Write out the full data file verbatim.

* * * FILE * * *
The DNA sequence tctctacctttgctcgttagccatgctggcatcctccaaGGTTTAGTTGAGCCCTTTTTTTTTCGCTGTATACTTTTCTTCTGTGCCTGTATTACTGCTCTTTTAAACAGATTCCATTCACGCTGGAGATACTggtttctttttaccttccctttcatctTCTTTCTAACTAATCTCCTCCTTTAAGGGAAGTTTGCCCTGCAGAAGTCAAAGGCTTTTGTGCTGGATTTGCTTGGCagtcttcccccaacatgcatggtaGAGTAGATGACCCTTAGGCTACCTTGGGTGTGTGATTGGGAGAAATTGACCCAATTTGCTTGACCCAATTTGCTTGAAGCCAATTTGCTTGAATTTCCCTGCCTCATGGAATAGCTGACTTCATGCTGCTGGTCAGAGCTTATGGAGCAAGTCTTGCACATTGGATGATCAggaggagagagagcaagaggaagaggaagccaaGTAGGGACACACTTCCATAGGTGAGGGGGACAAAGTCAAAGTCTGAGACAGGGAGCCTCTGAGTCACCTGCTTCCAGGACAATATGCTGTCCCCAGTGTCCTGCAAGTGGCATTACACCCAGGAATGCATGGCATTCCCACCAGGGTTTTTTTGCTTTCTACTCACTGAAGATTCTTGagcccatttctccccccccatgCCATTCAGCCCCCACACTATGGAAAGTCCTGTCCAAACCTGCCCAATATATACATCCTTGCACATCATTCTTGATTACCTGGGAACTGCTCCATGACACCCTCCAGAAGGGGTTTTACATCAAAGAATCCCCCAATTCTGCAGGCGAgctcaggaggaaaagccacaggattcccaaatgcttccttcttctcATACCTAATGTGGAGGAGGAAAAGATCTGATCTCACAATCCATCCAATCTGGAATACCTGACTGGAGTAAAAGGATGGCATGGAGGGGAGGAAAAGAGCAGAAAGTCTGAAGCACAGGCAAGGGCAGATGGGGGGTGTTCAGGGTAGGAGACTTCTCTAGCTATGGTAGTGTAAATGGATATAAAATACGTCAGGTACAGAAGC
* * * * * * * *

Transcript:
The DNA sequence tctctacctttgctcgttagccatgctggcatcctccaaGGTTTAGTTGAGCCCTTTTTTTTTCGCTGTATACTTTTCTTCTGTGCCTGTATTACTGCTCTTTTAAACAGATTCCATTCACGCTGGAGATACTggtttctttttaccttccctttcatctTCTTTCTAACTAATCTCCTCCTTTAAGGGAAGTTTGCCCTGCAGAAGTCAAAGGCTTTTGTGCTGGATTTGCTTGGCagtcttcccccaacatgcatggtaGAGTAGATGACCCTTAGGCTACCTTGGGTGTGTGATTGGGAGAAATTGACCCAATTTGCTTGACCCAATTTGCTTGAAGCCAATTTGCTTGAATTTCCCTGCCTCATGGAATAGCTGACTTCATGCTGCTGGTCAGAGCTTATGGAGCAAGTCTTGCACATTGGATGATCAggaggagagagagcaagaggaagaggaagccaaGTAGGGACACACTTCCATAGGTGAGGGGGACAAAGTCAAAGTCTGAGACAGGGAGCCTCTGAGTCACCTGCTTCCAGGACAATATGCTGTCCCCAGTGTCCTGCAAGTGGCATTACACCCAGGAATGCATGGCATTCCCACCAGGGTTTTTTTGCTTTCTACTCACTGAAGATTCTTGagcccatttctccccccccatgCCATTCAGCCCCCACACTATGGAAAGTCCTGTCCAAACCTGCCCAATATATACATCCTTGCACATCATTCTTGATTACCTGGGAACTGCTCCATGACACCCTCCAGAAGGGGTTTTACATCAAAGAATCCCCCAATTCTGCAGGCGAgctcaggaggaaaagccacaggattcccaaatgcttccttcttctcATACCTAATGTGGAGGAGGAAAAGATCTGATCTCACAATCCATCCAATCTGGAATACCTGACTGGAGTAAAAGGATGGCATGGAGGGGAGGAAAAGAGCAGAAAGTCTGAAGCACAGGCAAGGGCAGATGGGGGGTGTTCAGGGTAGGAGACTTCTCTAGCTATGGTAGTGTAAATGGATATAAAATACGTCAGGTACAGAAGC